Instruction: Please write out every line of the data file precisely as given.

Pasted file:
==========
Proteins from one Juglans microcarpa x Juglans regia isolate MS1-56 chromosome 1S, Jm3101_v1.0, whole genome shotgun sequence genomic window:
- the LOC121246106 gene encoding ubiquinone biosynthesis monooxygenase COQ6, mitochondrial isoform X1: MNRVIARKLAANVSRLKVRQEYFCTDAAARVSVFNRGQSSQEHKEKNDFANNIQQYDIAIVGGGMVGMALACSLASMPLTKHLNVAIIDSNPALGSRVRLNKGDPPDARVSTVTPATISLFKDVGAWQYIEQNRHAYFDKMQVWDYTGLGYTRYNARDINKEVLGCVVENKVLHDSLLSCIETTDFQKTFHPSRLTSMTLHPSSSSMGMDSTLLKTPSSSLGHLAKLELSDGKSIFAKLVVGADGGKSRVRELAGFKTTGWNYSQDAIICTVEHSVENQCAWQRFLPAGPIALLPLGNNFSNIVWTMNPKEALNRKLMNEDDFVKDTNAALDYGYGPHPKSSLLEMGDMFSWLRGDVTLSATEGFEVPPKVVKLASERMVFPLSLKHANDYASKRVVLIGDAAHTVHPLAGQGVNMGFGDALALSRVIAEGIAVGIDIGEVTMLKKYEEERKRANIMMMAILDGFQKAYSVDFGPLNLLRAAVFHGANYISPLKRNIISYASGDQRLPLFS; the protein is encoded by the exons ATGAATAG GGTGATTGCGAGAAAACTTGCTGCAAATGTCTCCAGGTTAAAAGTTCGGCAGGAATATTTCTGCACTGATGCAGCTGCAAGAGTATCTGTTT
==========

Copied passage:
Proteins from one Juglans microcarpa x Juglans regia isolate MS1-56 chromosome 1S, Jm3101_v1.0, whole genome shotgun sequence genomic window:
- the LOC121246106 gene encoding ubiquinone biosynthesis monooxygenase COQ6, mitochondrial isoform X1: MNRVIARKLAANVSRLKVRQEYFCTDAAARVSVFNRGQSSQEHKEKNDFANNIQQYDIAIVGGGMVGMALACSLASMPLTKHLNVAIIDSNPALGSRVRLNKGDPPDARVSTVTPATISLFKDVGAWQYIEQNRHAYFDKMQVWDYTGLGYTRYNARDINKEVLGCVVENKVLHDSLLSCIETTDFQKTFHPSRLTSMTLHPSSSSMGMDSTLLKTPSSSLGHLAKLELSDGKSIFAKLVVGADGGKSRVRELAGFKTTGWNYSQDAIICTVEHSVENQCAWQRFLPAGPIALLPLGNNFSNIVWTMNPKEALNRKLMNEDDFVKDTNAALDYGYGPHPKSSLLEMGDMFSWLRGDVTLSATEGFEVPPKVVKLASERMVFPLSLKHANDYASKRVVLIGDAAHTVHPLAGQGVNMGFGDALALSRVIAEGIAVGIDIGEVTMLKKYEEERKRANIMMMAILDGFQKAYSVDFGPLNLLRAAVFHGANYISPLKRNIISYASGDQRLPLFS; the protein is encoded by the exons ATGAATAG GGTGATTGCGAGAAAACTTGCTGCAAATGTCTCCAGGTTAAAAGTTCGGCAGGAATATTTCTGCACTGATGCAGCTGCAAGAGTATCTGTTT